ALL HANDS NEWSLETTER

Zoonotic Covid:
What Species? What Risk?

The U.S. government has tracked public and animal health threats from other parts of the world for more than a century. For animal agriculture, American success in defending against devastating diseases like foot-and-mouth, African swine fever, and others has been remarkable.

Yet zoonotic diseases, which infect both humans and other species, bring much greater control challenges. The challenges mount with viral zoonotic diseases, where asymptomatic hosts are shedding virus particles.

Now federal agencies, collaborating state agencies, and private veterinarians and laboratories are on the lookout for SARS-CoV-2 in animals and “cross-over” cases between humans and animals and vice-versa.

Back in 2017

Four years ago, a team of experts from DHSS, CDC, DOI, and USDA prioritized “emerging coronaviruses” among seven other key zoonotic pathogen threats. At the time, examples included severe acute respiratory syndrome-associated coronavirus (SARS-CoV) and Middle East respiratory syndrome coronavirus (MERS-CoV).

The experts noted that no one had died from the MERS or SARS cases in the U.S. Also there was no evidence in this country of wildlife infection with MERS-CoV or SARS-CoV. They warned however that a species of bat may be the source of SARS-CoV and that a SARS-like virus had been isolated from civets.

The inter-agency team also reported that cats and ferrets can be experimentally infected with SARS-CoV but no cases had been recorded in pets in the U.S.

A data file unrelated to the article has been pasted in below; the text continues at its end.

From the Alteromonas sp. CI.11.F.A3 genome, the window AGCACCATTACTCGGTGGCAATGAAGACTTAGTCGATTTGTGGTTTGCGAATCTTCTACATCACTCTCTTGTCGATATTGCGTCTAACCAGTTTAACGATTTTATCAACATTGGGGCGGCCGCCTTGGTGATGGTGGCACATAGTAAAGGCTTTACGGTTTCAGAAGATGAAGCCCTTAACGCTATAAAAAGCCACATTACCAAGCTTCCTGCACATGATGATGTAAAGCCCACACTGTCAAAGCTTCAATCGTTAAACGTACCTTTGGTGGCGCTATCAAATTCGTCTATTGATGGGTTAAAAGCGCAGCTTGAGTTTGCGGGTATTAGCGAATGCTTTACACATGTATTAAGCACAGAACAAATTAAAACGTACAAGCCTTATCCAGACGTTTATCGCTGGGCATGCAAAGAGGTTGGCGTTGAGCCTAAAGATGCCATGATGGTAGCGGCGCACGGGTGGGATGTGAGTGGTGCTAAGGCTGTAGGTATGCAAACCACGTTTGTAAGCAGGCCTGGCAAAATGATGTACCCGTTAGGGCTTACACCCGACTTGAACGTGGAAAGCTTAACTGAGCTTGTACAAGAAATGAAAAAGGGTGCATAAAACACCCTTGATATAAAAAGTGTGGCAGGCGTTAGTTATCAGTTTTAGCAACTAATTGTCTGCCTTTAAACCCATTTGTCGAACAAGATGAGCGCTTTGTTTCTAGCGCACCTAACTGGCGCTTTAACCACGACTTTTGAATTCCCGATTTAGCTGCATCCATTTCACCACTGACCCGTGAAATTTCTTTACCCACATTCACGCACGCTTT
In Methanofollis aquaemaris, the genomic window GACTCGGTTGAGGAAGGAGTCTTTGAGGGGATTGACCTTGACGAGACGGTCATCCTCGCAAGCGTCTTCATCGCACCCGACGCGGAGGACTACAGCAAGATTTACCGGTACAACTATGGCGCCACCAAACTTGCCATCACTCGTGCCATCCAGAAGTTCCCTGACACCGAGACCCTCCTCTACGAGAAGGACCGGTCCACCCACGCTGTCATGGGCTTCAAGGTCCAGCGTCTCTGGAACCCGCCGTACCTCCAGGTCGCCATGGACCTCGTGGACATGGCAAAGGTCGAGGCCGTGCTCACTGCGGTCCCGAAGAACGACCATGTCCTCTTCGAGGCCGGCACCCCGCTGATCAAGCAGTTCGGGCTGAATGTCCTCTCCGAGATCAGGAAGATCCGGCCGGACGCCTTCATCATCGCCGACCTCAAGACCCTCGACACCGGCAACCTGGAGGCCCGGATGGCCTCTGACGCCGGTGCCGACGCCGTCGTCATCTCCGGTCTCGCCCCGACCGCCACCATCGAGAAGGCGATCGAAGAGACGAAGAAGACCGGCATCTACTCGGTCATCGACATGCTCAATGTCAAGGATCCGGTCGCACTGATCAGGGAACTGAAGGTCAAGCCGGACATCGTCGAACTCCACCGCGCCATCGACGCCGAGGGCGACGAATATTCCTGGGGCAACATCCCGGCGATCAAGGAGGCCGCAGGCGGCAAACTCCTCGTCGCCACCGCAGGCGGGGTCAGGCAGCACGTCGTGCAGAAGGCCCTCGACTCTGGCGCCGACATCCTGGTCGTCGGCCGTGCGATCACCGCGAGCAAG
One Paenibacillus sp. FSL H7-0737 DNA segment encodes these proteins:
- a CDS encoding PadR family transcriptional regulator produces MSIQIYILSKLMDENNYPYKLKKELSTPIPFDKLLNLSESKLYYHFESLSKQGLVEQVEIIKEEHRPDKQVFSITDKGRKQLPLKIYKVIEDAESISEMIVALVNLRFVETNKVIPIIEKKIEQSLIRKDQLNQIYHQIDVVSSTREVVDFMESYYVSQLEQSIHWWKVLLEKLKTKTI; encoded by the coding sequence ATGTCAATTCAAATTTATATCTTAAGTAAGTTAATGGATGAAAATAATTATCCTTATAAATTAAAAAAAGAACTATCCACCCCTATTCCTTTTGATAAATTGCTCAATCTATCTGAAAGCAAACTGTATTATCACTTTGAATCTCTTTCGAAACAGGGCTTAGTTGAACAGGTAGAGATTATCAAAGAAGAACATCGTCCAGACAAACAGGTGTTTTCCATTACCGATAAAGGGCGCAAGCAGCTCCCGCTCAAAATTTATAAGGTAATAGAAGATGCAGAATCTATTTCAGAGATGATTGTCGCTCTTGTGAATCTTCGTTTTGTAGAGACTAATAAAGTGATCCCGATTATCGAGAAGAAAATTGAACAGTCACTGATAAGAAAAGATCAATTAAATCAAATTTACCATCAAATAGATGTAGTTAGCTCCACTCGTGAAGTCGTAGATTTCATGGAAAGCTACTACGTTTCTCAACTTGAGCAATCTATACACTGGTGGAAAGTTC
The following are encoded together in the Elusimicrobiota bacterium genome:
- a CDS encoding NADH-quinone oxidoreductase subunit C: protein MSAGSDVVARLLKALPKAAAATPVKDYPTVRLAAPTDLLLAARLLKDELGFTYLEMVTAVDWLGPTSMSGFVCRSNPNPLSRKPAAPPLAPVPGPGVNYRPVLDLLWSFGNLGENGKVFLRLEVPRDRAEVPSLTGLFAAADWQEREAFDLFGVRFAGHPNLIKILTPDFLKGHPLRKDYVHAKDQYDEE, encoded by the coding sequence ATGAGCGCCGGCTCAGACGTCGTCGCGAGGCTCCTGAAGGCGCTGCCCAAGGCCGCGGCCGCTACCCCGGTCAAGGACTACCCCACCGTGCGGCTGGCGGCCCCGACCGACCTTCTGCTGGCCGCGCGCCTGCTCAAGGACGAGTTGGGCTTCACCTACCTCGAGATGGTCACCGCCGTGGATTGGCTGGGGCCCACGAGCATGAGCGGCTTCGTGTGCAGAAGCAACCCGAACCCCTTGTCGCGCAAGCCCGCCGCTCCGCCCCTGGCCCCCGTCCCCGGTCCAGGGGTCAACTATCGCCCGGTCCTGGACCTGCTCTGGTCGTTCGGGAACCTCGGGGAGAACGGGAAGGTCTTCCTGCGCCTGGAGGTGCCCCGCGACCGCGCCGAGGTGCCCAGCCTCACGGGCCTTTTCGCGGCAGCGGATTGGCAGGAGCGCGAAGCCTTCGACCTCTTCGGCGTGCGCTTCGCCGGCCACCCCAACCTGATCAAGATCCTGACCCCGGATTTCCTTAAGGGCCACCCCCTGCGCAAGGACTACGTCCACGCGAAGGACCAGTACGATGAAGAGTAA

Fast forward

Today, some of the species most susceptible to SARS-CoV-2 and Covid-19 are felines, including the big cats such as lions, tigers, pumas, and snow leopards.

Yet cats do not appear to be the most probable source of SARS-CoV-2 or route of transmission into people. The route of bat-to-civet-to-person is more likely.

Some farm animals were a big worry for zoonotic transmission early in the pandemic. Pigs received close scrutiny as they can host a number of coronaviruses. But swine and most other farm animals appear to be largely resistant.

In any case, international authorities now generally agree that human-to-human transmission rather than animal-to-human transmission sustains the current Covid-19 pandemic.

The World Organization for Animal Health (OIE) states: “Evidence from risk assessments, epidemiological investigations, and experimental studies indicate that animals do not play a significant role in the spread of SARS-CoV-2, which is sustained by human-to-human transmission.”

Good for D&D

The persistent coronavirus pandemic continues to power the pet food industry, which is a big part of D&D’s business.

During the pandemic lockdowns, pet owners (aka “pet parents”) spent more time at home and more money on their pets. Those suffering Covid symptoms cuddled their dogs, cats, and ferrets.

So, it’s good to know that U.S. pets — at least dogs, cats, and ferrets — and farm animals are no longer prime zoonotic disease suspects. But it’s also good to remain vigilant against SARS-CoV-2.

More “Did You Know?”

Animal Health ‘R’ Us, Too! Please let us know other areas in the animal food industries that interest you. Email clayton@ddingredient.com

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